diabetes mellitus

Harpreet Singh


An astounding 347 million individuals (WHO-Danaei.G) are inflicted with Diabetes mellitus (DM), a type of metabolic disease that’s significantly influenced by hyperglycemia (causing individuals to generate high blood sugar) and can be characterized by the insufficient production or improper reaction to insulin. There are three different types of DM: Type 1, Type 2, and Gestational diabetes, all of which share common symptoms include polyuria (frequent urination), polydipsia (increased thirst), and polyphagia (increased hunger) (Ahuja 1139). Generally, diabetes prevents the ingested glucose from entering the cells, ultimately depriving the body of its’ main source of energy.

Type 1 DM is insulin-dependent and associated with the acute onset in age, caused through the insufficient production or excretion of insulin within the blood stream. Type 1 is uncommon, affecting approximately 5 – 10% of the population but requiring them to encounter daily insulin therapy and is most commonly seen in patients under thirty. Supporting evidence indicates that type 1 is more susceptible to environmental factors than previously thought, with possible causes including infectious viruses (e.g. Mumps, Rubella, Meningitis) (Cambridge 2). Recent advancement in increased understanding of the genetic basis behind type 1 has allowed researchers to indicate essential linkage and associations of HLA gene variants to type 1. Through this epigenetic modification and environmental factors, they will able to help associate the process by which these events implicate the groundwork’s for type 1 DM.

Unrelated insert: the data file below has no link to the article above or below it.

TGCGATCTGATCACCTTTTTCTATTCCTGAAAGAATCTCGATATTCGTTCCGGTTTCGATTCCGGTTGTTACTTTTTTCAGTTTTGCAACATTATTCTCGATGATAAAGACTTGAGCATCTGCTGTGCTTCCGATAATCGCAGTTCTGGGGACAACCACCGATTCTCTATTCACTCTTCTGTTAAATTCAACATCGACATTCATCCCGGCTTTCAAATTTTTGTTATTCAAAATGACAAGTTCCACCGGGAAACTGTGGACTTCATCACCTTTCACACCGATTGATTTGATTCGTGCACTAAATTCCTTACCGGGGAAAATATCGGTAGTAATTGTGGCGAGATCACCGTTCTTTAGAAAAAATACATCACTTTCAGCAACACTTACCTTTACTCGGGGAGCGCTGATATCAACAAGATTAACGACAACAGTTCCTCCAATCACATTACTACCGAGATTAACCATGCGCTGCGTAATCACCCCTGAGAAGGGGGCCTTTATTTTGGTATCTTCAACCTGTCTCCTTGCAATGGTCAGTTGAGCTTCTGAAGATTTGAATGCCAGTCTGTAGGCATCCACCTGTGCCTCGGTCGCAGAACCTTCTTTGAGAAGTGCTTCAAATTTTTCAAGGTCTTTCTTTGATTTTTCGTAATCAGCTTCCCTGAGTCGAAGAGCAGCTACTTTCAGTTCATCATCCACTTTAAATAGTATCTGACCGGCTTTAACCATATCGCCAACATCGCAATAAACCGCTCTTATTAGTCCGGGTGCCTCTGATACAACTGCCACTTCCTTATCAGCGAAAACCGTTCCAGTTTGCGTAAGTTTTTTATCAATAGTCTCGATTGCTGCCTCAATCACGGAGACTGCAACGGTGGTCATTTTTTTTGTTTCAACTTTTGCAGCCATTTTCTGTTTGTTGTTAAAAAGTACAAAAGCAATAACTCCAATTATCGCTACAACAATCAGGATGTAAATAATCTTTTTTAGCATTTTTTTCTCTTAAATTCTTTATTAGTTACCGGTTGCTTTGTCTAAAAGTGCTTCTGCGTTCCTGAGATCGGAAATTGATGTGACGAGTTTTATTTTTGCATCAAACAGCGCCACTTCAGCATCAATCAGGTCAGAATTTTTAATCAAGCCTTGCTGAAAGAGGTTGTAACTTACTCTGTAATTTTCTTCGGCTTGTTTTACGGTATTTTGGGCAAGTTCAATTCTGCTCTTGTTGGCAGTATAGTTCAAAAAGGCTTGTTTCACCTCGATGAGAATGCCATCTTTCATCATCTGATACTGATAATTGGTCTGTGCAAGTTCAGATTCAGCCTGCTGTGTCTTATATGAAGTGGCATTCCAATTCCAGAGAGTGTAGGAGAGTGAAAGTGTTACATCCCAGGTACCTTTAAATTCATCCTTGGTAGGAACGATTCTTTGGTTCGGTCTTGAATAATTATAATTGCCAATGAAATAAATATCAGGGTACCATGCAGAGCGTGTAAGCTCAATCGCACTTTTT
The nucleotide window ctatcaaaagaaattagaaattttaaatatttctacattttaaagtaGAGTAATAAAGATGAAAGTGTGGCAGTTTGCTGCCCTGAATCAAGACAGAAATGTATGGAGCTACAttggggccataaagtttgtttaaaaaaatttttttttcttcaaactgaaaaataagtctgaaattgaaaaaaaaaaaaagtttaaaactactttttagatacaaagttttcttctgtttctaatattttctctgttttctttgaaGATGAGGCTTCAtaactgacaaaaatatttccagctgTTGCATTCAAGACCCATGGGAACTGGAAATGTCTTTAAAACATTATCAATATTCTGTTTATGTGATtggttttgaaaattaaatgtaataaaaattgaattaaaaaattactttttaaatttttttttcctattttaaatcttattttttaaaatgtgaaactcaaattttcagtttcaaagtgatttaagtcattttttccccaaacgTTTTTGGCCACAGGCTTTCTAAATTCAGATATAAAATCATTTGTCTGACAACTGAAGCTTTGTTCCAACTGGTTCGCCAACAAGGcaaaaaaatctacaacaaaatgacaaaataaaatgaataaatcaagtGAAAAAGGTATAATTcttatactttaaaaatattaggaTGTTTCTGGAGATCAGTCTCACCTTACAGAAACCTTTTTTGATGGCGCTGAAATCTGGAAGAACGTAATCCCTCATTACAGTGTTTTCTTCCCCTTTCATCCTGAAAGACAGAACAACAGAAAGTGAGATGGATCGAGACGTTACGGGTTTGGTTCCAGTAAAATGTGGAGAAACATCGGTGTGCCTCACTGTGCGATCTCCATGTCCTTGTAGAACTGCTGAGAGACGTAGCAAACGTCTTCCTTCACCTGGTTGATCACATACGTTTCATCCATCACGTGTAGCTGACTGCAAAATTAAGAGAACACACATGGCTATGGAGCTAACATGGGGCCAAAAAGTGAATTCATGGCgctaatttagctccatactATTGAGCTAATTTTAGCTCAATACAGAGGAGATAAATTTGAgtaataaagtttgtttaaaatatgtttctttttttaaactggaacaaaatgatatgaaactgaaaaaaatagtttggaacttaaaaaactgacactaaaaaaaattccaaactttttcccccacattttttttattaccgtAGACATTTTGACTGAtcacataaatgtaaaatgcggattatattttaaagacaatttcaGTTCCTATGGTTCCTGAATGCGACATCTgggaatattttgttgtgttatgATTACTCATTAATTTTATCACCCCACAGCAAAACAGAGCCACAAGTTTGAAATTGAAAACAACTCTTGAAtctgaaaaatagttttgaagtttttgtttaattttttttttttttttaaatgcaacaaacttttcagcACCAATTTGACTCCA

Type 2 DM is considered non-insulin-dependent and contains the vast majority of all diabetics, approximately 90 – 95%, wit...

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...into food, beverages, and the environment (Welshons).

Another easily identifiable factor in increasing the onset of DM are the epigenetic risk factors. The genetic susceptibility, caused by the missing genomic information, can be accounted by additional variants like histone posttranslational modifications, which remove or rearrange the histones bound with the DNA. DNA methylation alters the methylation levels of INS gene promoters and has been discovered in patients with TD1 that altered methylation of histones upstream of HLA-DRB1 and HLA-DQB1. Noncoding RNAs give rise to altered expression of miRNAs in regulatory T cells of T1D.

Many of the signs of Type 1 and Type 2 diabetes are similar. Possible symptoms include polyuria, polydipsia, polyphagia, fatigue, blurred vision, weight loss in T1D, and tingling/pain within hands and feet of T2D patients.

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